December 28, 2012
Captured: The Moment Photosynthesis Changed the World
Name the biggest extinction event in history. Done? There’s a good chance you rattled off something in the vein of, “Uhhh…asteroid, ice age, one of those.” But according to scientists, you’re waaaaay off.
What caused the biggest die-off in Earth’s history wasn’t a celestial missile, or the frosty weather shift that followed, but something far more innocuous by today’s standards. Something we can’t live without, actually: oxygen.
A boon to evolutionary science, geologists have discovered what they believe to be the moment that photosynthesis broke onto the scene among cyanobacteria, freeing oxygen from water molecules and essentially poisoning the anaerobic microorganisms that made up Earth’s population before then. The advent of “air,” as we know it, would eradicate many living groups on a microscopic scale before advanced life crawled from the goo.
You can read more here about how scientists used South African rock samples to support their exciting theory. At billions of years in the making, it’s a fascinating story. —MN

Captured: The Moment Photosynthesis Changed the World

Name the biggest extinction event in history. Done? There’s a good chance you rattled off something in the vein of, “Uhhh…asteroid, ice age, one of those.” But according to scientists, you’re waaaaay off.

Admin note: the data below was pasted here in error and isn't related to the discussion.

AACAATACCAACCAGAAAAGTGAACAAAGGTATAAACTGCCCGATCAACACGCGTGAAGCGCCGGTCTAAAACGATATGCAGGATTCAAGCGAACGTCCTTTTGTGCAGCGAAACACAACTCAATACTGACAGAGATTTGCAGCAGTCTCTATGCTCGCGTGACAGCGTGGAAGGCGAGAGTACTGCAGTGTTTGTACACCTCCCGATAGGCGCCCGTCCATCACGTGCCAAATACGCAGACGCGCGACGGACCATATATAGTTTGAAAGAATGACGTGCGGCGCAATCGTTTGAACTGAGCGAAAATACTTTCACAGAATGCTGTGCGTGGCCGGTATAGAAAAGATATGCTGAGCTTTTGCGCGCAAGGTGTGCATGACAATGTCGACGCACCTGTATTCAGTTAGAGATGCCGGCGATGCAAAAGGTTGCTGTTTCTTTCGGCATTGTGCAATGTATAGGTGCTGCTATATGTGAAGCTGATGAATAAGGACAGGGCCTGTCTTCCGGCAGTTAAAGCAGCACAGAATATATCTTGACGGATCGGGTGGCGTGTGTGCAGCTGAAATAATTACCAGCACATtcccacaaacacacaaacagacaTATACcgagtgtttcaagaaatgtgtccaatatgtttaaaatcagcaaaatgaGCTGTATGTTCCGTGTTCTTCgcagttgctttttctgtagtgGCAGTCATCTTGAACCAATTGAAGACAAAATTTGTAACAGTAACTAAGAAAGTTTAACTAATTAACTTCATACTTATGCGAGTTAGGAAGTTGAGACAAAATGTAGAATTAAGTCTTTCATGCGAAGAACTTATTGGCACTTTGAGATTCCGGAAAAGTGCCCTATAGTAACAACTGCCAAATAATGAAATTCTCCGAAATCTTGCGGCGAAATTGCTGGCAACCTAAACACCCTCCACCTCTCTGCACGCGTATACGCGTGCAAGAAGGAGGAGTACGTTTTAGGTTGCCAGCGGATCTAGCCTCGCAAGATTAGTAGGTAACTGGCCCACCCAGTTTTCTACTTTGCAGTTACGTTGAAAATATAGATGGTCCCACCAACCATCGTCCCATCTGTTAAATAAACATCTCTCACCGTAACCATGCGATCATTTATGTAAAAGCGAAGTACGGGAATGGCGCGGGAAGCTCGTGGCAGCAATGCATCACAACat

What caused the biggest die-off in Earth’s history wasn’t a celestial missile, or the frosty weather shift that followed, but something far more innocuous by today’s standards. Something we can’t live without, actually: oxygen.

A boon to evolutionary science, geologists have discovered what they believe to be the moment that photosynthesis broke onto the scene among cyanobacteria, freeing oxygen from water molecules and essentially poisoning the anaerobic microorganisms that made up Earth’s population before then. The advent of “air,” as we know it, would eradicate many living groups on a microscopic scale before advanced life crawled from the goo.

You can read more here about how scientists used South African rock samples to support their exciting theory. At billions of years in the making, it’s a fascinating story. —MN

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